- Obtain a list of the patient’s current medications, including herbs, nutritional supplements, and nutraceuticals (see Effects of Natural Products on Laboratory Values).
- Review the procedure with the patient. Inform the patient that specimen collection takes approximately 5 to 10 min. Address concerns about pain and explain that there may be some discomfort during the venipuncture.
- Sensitivity to social and cultural issues, as well as concern for modesty, is important in providing psychological support before, during, and after the procedure.
- Note that there are no food, fluid, or medication restrictions unless by medical direction.
- Potential complications: N/A
- Avoid the use of equipment containing latex if the patient has a history of allergic reaction to latex.
- Instruct the patient to cooperate fully and to follow directions. Direct the patient to breathe normally and to avoid unnecessary movement.
- Observe standard precautions, and follow the general guidelines in Patient Preparation and Specimen Collection. Positively identify the patient, and label the appropriate specimen container with the corresponding patient demographics, initials of the person collecting the specimen, date, and time of collection. Perform a venipuncture.
- Remove the needle and apply direct pressure with dry gauze to stop bleeding. Observe/assess venipuncture site for bleeding or hematoma formation and secure gauze with adhesive bandage.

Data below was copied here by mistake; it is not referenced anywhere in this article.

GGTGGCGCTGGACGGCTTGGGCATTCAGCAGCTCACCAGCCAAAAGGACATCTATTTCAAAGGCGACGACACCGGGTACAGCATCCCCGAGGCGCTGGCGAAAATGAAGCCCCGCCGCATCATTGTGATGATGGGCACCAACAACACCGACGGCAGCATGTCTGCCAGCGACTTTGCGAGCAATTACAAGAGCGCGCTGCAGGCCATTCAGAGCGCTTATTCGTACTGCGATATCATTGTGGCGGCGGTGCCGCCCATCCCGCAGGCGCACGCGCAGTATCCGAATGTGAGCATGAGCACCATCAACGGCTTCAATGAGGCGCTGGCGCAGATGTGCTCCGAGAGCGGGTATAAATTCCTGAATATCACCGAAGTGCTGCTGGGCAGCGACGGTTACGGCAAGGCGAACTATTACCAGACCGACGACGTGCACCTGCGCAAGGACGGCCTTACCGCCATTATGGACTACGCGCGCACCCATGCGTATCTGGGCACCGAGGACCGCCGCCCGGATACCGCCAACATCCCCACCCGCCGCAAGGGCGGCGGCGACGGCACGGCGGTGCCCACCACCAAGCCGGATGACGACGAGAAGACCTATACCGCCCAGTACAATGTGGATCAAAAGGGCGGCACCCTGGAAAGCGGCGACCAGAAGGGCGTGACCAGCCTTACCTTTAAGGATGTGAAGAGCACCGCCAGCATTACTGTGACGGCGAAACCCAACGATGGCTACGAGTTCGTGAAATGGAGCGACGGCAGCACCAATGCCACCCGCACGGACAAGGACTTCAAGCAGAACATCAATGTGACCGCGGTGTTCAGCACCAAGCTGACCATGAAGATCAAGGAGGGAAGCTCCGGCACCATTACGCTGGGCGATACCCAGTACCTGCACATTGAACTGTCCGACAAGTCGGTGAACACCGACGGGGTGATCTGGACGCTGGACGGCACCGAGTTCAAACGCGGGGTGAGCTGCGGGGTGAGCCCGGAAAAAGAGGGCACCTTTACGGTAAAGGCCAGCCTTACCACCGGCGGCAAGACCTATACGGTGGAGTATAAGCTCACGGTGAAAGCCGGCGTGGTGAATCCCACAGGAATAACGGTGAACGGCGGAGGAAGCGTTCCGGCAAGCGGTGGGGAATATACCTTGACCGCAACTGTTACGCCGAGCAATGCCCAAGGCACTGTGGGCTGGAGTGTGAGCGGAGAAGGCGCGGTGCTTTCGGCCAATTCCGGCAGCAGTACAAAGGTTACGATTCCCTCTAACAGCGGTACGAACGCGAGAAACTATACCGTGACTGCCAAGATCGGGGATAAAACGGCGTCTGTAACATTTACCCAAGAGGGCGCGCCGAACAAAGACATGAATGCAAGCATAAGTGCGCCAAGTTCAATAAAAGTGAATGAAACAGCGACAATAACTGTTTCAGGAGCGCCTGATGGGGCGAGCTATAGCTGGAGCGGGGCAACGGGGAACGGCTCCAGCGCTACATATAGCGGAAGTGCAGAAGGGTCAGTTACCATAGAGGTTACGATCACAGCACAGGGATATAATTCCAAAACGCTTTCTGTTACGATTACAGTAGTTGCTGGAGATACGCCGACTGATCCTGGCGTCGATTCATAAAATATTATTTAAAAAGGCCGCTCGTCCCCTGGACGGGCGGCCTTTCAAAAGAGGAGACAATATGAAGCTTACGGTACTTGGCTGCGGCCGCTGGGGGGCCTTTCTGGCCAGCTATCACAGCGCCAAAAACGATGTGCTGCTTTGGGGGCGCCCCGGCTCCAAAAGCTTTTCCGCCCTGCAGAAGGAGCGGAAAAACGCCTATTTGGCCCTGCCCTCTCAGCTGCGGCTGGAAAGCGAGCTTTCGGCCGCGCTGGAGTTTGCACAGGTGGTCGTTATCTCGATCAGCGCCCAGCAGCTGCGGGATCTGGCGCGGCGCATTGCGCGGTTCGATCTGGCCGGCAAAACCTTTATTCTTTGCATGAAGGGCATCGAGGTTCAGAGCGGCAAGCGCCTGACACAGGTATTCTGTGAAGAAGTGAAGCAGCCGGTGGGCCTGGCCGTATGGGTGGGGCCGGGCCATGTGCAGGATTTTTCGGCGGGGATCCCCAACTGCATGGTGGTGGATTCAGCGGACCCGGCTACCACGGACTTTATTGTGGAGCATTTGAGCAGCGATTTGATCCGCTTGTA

- Promptly transport the specimen to the laboratory for processing and analysis.
- Inform the patient that a report of the results will be made available to the requesting health-care provider (HCP), who will discuss the results with the patient.
- Recognize anxiety related to test results, and be supportive of perceived loss of independence and fear of shortened life expectancy. These diseases can be moderately to severely debilitating, resulting in significant lifestyle changes. Discuss the implications of abnormal test results on the patient’s lifestyle. Provide teaching and information regarding the clinical implications of the test results, as appropriate. Educate the patient regarding access to counseling services.
- Reinforce information given by the patient’s HCP regarding further testing, treatment, or referral to another HCP. Inform the patient that false-positive test results occur and that retesting may be required. Answer any questions or address any concerns voiced by the patient or family.
- Depending on the results of this procedure, additional testing may be performed to evaluate or monitor progression of the disease process and determine the need for a change in therapy. Evaluate test results in relation to the patient’s symptoms and other tests performed.
- Related tests include ANA, CBC, CT spine, ESR, MRI musculoskeletal, radiography bone, and RF.
- Refer to the Immune System table at the end of the book for related tests by body system.